Mosh (Mobile Shell) is a remote terminal application that allows roaming, supports intermittent connectivity, and provides intelligent local echo and line editing of user keystrokes.
What does that mean in general?
Mosh is able to keep your ssh connection alive, even when your network connection dies. With a regular ssh server/client setup, a reconnection means you need to login again.
Mosh solves this problem by using UDP instead of TCP and wraps all the ssh traffic inside of udp packets. This is quite useful if you are working from a public network (e.g. cellular connection) and move around between different stations.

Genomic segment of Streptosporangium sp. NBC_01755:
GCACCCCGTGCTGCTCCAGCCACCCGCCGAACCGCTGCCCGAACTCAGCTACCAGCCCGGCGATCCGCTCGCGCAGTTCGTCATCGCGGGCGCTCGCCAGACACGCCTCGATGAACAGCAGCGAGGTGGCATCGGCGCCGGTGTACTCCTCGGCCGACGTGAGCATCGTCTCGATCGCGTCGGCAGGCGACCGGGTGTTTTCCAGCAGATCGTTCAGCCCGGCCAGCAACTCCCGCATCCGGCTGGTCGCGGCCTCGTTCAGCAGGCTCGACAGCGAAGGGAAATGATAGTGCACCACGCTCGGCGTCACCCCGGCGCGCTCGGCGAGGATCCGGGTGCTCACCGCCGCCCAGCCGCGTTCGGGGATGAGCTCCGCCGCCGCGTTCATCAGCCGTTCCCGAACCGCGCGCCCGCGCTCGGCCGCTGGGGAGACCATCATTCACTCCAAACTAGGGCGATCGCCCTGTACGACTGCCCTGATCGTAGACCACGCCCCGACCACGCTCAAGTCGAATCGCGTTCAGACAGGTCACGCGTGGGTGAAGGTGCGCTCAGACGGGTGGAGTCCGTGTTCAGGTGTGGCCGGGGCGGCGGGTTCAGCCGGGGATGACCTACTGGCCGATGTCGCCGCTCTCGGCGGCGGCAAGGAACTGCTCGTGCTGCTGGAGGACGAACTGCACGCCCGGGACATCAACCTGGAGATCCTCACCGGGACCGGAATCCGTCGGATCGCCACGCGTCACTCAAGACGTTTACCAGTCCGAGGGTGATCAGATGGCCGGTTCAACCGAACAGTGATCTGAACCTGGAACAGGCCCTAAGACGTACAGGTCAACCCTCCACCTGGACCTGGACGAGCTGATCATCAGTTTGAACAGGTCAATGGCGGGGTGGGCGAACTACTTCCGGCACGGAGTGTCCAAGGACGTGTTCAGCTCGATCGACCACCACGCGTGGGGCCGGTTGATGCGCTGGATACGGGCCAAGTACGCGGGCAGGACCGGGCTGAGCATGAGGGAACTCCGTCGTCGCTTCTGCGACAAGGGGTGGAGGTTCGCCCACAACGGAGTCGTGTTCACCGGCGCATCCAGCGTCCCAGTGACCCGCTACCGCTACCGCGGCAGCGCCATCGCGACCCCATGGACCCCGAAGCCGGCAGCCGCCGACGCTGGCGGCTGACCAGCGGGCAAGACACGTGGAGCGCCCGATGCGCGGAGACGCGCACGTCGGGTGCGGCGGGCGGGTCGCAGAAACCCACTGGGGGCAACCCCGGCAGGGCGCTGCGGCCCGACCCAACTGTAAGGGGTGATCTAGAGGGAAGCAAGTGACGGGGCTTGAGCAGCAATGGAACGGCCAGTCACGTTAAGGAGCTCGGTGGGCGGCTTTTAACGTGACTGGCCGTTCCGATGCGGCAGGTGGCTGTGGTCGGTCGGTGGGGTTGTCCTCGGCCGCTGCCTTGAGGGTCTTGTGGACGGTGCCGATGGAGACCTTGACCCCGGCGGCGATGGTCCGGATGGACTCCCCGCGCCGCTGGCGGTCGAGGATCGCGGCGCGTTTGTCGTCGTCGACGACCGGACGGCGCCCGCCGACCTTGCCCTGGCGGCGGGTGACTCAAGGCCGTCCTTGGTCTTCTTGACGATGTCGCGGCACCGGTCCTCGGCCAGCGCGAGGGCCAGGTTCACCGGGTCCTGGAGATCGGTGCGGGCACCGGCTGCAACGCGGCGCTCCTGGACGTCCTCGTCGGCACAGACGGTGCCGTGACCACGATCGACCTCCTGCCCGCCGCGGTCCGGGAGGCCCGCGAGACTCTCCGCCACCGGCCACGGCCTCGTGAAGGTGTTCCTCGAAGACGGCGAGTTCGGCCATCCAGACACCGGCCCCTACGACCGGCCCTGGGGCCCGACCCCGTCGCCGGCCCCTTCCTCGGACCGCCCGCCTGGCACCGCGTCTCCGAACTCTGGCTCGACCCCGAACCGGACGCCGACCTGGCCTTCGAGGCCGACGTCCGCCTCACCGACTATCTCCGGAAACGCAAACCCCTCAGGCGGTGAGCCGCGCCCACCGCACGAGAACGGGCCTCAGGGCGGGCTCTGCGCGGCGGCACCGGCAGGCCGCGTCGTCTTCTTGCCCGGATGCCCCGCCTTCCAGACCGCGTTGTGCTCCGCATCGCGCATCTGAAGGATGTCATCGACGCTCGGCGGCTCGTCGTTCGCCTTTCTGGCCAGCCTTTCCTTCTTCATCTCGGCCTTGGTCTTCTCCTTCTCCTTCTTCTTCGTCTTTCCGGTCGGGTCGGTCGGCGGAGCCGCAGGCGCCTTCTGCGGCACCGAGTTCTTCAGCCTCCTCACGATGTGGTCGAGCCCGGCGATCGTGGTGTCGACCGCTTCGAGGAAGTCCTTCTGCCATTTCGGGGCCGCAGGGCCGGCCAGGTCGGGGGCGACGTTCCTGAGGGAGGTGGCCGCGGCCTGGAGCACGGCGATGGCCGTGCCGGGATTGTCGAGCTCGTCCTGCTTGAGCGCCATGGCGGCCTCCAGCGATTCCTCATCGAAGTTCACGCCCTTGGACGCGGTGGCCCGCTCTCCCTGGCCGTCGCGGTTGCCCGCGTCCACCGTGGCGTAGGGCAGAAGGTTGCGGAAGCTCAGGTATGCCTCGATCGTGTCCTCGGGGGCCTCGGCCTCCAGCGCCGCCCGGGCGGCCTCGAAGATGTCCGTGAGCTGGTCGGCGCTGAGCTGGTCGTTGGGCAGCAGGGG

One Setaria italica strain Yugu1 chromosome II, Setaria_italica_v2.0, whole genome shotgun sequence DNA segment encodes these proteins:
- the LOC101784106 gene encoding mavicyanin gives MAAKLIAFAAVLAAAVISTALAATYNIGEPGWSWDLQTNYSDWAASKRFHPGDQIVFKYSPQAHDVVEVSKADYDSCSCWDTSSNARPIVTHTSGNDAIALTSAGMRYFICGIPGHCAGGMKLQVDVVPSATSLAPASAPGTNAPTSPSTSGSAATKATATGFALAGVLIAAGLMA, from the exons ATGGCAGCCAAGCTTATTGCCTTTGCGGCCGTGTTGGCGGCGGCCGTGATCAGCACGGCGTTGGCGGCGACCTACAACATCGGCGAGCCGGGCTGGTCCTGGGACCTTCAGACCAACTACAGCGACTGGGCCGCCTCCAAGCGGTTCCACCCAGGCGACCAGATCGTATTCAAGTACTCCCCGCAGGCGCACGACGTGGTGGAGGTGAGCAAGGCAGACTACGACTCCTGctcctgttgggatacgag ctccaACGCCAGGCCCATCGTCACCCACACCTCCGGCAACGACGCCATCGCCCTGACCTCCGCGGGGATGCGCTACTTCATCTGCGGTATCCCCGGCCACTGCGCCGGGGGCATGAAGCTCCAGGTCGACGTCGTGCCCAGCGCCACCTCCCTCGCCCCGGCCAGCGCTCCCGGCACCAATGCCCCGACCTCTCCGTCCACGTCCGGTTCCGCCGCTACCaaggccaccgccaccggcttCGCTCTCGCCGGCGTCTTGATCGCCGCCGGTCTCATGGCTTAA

Installing on Debian / Ubuntu
Beside our tutorial, mosh is also available for most other distributions – including FreeBSD, OpenBSD and so on. See https://mosh.org/#getting for further details.
Mosh is available since Debian Squeeze (Backports) and Ubuntu 12.04 or Later. In order to run a mosh server beside openssh-server, you just need to install mosh over the package manager:
apt-get install mosh
If you´re using Debian or Ubuntu as client, you can just install the mosh client also by installing the mosh package. For macOS and Windows there are seperate builds available.
After installing mosh, you can connect to your mosh server:
The mosh client will open a udp connection to the mosh server and finally wrap the ssh session to the ssh server. This is completely secure as it still profits from the encryption ssh provides.